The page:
Update on Raccoons

The chicken wire carried the day since I last wrote, but after several weeks the persistent raccoon breached the chicken wire barrier and pulled up more sod — just the corners, which may mean the grass is actually rooting. Now my only recourse is to hire someone to attempt to trap and remove the damned thing. The guy is coming on Sunday.

I can hear son Matt shaking his head and saying “Mom, you should have done the fake grass.” He’s probably right — although it was more expensive than sod, it won’t be by the time all this is done. But, I started with sod, and now I’m determined to see it through. Not only is having my sod pulled up annoying, but raccoon feces carry all sorts of diseases, and they can get in the house, creating even bigger problems. I will prevail in this.

Stay tuned.

8 thoughts on “Update on Raccoons

  1. We had a family of racoons when we lived on Bluhm Road in Fairport; mom, dad and three youngsters. We only saw them at night and we loved watching them “play.” They never touched our grass, but it was not new sod, but a lawn that had been there for over five years. The one thing they did do was try to eat the suet we had put out for the birds. The suet was in a small “cage” that had chicken wire, so birds could get suet, but racoons and squirrels could not get it. Those racoons sure tried hard to open it up, but never succeeded. I have to admit, we thought they were cute! I know they are not, however.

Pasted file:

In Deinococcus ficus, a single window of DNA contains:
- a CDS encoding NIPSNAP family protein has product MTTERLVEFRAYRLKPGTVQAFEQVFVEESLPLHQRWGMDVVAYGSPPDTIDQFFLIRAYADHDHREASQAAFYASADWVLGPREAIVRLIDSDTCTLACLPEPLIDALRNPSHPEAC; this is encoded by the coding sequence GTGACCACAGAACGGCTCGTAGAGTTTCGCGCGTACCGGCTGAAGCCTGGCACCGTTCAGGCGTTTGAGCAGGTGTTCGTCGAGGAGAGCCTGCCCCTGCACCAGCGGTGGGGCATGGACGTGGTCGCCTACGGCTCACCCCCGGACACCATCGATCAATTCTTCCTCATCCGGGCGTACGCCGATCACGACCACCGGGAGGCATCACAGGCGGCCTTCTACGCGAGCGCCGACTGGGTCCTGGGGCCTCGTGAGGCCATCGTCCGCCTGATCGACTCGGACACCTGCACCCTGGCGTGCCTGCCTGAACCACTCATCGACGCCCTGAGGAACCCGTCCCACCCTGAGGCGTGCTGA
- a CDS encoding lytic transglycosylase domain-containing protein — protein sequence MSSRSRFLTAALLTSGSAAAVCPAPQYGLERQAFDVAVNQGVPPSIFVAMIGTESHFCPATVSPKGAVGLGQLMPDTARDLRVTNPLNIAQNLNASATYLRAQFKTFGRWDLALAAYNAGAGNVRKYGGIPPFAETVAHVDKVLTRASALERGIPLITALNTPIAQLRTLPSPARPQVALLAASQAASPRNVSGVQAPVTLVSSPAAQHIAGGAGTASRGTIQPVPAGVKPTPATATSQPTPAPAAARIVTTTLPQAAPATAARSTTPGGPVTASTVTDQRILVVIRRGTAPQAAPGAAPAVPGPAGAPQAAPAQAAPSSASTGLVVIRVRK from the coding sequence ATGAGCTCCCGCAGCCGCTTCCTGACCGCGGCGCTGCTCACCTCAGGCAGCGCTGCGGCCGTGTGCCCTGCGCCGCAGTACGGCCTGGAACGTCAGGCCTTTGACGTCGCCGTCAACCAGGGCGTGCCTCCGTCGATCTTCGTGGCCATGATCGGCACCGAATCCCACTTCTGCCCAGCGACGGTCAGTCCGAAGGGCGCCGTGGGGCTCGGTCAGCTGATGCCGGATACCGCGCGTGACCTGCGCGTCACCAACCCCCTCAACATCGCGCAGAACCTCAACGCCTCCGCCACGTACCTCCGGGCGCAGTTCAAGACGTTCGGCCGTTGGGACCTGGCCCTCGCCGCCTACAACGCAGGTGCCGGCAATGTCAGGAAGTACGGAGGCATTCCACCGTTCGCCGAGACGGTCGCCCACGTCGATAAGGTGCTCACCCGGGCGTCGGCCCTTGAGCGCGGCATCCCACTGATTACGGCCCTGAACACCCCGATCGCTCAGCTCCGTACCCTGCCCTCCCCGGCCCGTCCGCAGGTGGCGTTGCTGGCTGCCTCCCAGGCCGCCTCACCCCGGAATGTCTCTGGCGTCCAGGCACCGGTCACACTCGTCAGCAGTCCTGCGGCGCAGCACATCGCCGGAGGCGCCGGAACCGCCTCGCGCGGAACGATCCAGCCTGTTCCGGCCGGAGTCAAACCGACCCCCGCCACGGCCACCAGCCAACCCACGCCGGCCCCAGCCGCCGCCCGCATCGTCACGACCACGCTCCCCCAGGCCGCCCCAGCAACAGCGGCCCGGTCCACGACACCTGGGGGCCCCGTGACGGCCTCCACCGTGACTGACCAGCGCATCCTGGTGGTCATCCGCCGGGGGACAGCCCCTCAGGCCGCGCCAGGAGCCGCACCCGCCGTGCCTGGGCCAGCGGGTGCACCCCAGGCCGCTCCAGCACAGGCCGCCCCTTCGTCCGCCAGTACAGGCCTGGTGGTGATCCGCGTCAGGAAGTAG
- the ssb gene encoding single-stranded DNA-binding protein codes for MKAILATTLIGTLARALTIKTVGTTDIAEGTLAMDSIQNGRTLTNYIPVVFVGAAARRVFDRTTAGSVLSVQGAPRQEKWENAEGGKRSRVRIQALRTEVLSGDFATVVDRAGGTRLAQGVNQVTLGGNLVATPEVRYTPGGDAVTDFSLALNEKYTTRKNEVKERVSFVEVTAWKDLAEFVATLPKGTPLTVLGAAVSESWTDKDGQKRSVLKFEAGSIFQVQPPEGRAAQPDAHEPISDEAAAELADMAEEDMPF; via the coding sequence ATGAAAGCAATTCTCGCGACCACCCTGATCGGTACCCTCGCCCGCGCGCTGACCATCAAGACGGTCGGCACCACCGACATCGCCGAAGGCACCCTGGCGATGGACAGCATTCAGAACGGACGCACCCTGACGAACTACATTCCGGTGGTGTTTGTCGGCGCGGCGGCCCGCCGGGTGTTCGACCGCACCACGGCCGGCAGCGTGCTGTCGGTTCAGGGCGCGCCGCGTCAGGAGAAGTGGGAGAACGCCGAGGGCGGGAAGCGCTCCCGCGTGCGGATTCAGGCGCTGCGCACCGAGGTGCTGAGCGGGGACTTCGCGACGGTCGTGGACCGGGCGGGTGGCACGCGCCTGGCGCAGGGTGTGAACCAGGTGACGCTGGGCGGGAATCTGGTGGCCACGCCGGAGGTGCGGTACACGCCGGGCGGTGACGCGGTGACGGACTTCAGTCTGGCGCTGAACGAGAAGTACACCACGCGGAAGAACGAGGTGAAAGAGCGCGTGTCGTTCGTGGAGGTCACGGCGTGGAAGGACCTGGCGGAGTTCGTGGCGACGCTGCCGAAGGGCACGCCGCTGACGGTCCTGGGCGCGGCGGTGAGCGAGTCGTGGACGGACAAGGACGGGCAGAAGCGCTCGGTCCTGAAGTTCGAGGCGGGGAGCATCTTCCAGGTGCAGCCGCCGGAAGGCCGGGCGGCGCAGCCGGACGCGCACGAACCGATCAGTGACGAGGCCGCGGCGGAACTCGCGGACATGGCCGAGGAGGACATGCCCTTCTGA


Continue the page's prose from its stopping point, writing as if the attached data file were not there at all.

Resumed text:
2. for Katie: No raccoon for the last two nights. They warned me that trapping these things isn’t all that easy. The raccoons are often smart enough to avoid the HavAHeart trap, even when loaded with tasty bait.

  3. for Ada: They are adorable, but not when tearing up my sod. Apparently they don’t dig up grass that’s rooted, just sod that is easy to roll up. We had them in Rochester too. At one point we had a mother and babies in the garage, and there is nothing cuter than raccoon babies. I called someone to remove them, though, as I was afraid the kids, who were little, would inadvertently get between the mother and her babies while getting out their scooters or bikes.

  4. We had a family of racoons (at least 5), living in a sewer drain on the hospital campus. I would see them when I drove off in the dark. They trapped them and moved them. Let’s see how long it takes to trap yours.

  5. for Katie: In Seattle if you trap them, you have to kill them or release them on your own property, which sort of defeats the purpose. No trapping and relocating.

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